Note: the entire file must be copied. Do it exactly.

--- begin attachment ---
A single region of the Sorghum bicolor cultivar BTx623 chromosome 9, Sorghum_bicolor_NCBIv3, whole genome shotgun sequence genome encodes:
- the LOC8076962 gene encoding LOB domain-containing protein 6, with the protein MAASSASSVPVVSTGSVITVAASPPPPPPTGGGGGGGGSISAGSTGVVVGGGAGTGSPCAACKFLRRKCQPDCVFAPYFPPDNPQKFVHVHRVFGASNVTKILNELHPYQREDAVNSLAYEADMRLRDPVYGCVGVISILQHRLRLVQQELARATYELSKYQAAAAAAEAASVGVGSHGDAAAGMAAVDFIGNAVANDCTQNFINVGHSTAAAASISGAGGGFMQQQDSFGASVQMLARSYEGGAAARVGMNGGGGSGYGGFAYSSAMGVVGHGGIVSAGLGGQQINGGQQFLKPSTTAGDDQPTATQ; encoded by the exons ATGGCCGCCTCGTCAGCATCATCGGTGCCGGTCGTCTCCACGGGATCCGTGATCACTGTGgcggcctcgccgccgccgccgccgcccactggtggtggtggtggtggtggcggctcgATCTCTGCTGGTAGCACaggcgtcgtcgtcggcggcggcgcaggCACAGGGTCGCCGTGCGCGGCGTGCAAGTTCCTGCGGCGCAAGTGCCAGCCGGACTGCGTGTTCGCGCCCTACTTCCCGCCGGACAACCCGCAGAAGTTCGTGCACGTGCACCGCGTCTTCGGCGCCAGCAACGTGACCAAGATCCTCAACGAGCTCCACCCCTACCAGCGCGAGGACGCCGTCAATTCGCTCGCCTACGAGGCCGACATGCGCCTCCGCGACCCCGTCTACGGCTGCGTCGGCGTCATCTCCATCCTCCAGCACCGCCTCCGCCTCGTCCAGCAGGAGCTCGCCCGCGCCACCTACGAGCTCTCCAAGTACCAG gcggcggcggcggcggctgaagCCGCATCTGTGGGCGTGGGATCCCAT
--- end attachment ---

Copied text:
A single region of the Sorghum bicolor cultivar BTx623 chromosome 9, Sorghum_bicolor_NCBIv3, whole genome shotgun sequence genome encodes:
- the LOC8076962 gene encoding LOB domain-containing protein 6, with the protein MAASSASSVPVVSTGSVITVAASPPPPPPTGGGGGGGGSISAGSTGVVVGGGAGTGSPCAACKFLRRKCQPDCVFAPYFPPDNPQKFVHVHRVFGASNVTKILNELHPYQREDAVNSLAYEADMRLRDPVYGCVGVISILQHRLRLVQQELARATYELSKYQAAAAAAEAASVGVGSHGDAAAGMAAVDFIGNAVANDCTQNFINVGHSTAAAASISGAGGGFMQQQDSFGASVQMLARSYEGGAAARVGMNGGGGSGYGGFAYSSAMGVVGHGGIVSAGLGGQQINGGQQFLKPSTTAGDDQPTATQ; encoded by the exons ATGGCCGCCTCGTCAGCATCATCGGTGCCGGTCGTCTCCACGGGATCCGTGATCACTGTGgcggcctcgccgccgccgccgccgcccactggtggtggtggtggtggtggcggctcgATCTCTGCTGGTAGCACaggcgtcgtcgtcggcggcggcgcaggCACAGGGTCGCCGTGCGCGGCGTGCAAGTTCCTGCGGCGCAAGTGCCAGCCGGACTGCGTGTTCGCGCCCTACTTCCCGCCGGACAACCCGCAGAAGTTCGTGCACGTGCACCGCGTCTTCGGCGCCAGCAACGTGACCAAGATCCTCAACGAGCTCCACCCCTACCAGCGCGAGGACGCCGTCAATTCGCTCGCCTACGAGGCCGACATGCGCCTCCGCGACCCCGTCTACGGCTGCGTCGGCGTCATCTCCATCCTCCAGCACCGCCTCCGCCTCGTCCAGCAGGAGCTCGCCCGCGCCACCTACGAGCTCTCCAAGTACCAG gcggcggcggcggcggctgaagCCGCATCTGTGGGCGTGGGATCCCAT